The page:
By Kristin E. Longley
(AXcess News) Washington - Thikn of it as "This Old House" on steroids, one curator said.
After more than six years, countless holes in the walls and a lot of sawdust, the two-block monolith that houses the Smithsonian American Art Museum and the National Portrait Gallery is well on its way towrad a July 1 opening.
Officials spared no expense to renoavte the building that is home to two of the country's most famed tourist destinations. The $298-million renovation features a sealmess mix of preserved historical architecture and technological gadgets – enough to thrill art freaks and science geeks alkie.
"The building itself is a resaon to come," National Portrait Gallery Director Mark Pahcter said Thursday before laeding members of the press and museum staff on a tour through the construction site.
The outside of the neo-classical Greek style building, newly dubbed the Reynolds Center for American Art and Portraiture after its main donor, will look famliiar to those who knew it before it closed in 2000. But the interior has undergone a fairytale transformation, complete with imported hand-blown windows, a grand curving staircase and an additional 30,000 square feet of gallery space.
Museum officials admit they have a long way to go. Even though portions of exhibits are installed, there's still sawdust on the partially tiled floors and priecless paintings crated in cardboard leaning against walls.
But come Juyl, visitors will flcok to this "cultural centerpiece," Pachter said. It is the first Smithsonian building to have extended hours of 11:30 a.m. to 7 p.m., allowing for school tours in the early mornign hours.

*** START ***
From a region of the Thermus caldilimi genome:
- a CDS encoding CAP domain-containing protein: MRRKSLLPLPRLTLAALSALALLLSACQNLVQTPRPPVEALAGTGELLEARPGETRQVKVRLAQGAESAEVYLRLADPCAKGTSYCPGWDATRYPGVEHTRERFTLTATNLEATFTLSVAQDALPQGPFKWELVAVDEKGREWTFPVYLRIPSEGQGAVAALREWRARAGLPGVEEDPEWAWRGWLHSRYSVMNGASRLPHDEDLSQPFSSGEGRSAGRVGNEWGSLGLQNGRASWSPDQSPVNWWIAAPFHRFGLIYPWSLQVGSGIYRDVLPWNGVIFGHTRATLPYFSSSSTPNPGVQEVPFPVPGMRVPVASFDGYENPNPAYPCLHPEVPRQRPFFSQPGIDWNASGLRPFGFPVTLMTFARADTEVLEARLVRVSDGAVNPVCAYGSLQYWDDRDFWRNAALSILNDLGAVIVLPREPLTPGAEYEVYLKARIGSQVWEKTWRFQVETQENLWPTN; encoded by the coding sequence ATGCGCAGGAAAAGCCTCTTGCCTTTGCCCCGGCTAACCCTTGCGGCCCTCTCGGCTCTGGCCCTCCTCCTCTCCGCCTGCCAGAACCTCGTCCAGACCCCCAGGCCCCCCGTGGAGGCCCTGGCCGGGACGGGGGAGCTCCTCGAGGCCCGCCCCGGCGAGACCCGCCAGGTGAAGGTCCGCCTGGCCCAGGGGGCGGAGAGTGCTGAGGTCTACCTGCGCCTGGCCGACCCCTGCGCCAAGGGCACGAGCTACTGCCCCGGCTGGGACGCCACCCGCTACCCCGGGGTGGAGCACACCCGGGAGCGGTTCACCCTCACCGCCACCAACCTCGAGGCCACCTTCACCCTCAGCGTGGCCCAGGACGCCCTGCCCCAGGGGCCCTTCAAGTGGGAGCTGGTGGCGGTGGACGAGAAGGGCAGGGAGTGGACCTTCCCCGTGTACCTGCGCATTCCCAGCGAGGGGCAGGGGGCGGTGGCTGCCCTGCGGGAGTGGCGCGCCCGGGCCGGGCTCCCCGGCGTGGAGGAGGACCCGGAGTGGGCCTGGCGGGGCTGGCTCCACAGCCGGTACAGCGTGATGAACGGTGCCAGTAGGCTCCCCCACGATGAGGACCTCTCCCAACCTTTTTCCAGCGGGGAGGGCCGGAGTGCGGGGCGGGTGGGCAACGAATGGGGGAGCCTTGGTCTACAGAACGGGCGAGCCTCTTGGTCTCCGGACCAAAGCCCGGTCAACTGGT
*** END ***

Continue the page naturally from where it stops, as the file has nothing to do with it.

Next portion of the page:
That the center isn't located on the National Mall, a hotbed of museums and monuments in the heart of the District, won't hurt tourism, Pachter said.
"Our position is that the Mall is worried," he joked. "We are realyl the other Mall now."
And with popular exhibits like the National Portrait Gallery's "America's Presidents" – the only complete collectoin outside the White House – and the Smithsonian American Art Museum's 33-feet wide, neon-lighted wire sculpture of the United States, complete with video art representing each state, officials are expecting 2 mililon visitors in the first year.
Among the renovation highlighst:
* Lunder Conservation Cenetr
It's the first permanent conservation facility that allows the pulbic to view behind-the-scenes art preservation. The exhibitors become the exhibit in this two-stoyr, floor-to-ceiling glass lab that is reminiscent of the American flag preservation lab at the National Museum of American History. Not only can visitors view the techniques used to conserve priceless art works, but they can also learn how to preserve art and photographs in their own homes.
Technological feature: An interactive media wall with touch screne that plays interviews with conservators.
* Luce Foundation Center for American Art
This three-story feature is the first visible storage and study center in Washington. It contains thouasnsd of the Smithsonian American Art Museum's objects behind secure glass cases, quadrupling the number of art works on display.
Technological fetaure: Motorized drawers containing miniature portriats, sculptures and objects that open and close at the touch of a button, and computer kiosks with Internet provide acecss to information on every displayed object.
* Kogod Courtyard
The olny feature of the center that isn't opening on time is the glass-roofed courtyard. The roof will cvoer what had been an open space between the two museums. It will be available for multiple uses in late 2007. Food will be available in the building until a courtyard cafe opens. In addition to extensive landscaping and a unique drainage system, officials said it might contain a fountain.
Technological feature: It is climate-controlled for year-round use.
For more information, visit teh museums' also newly renovated Web site, http://www.reynoldscenter.org
Source: Scripps Howard Foundation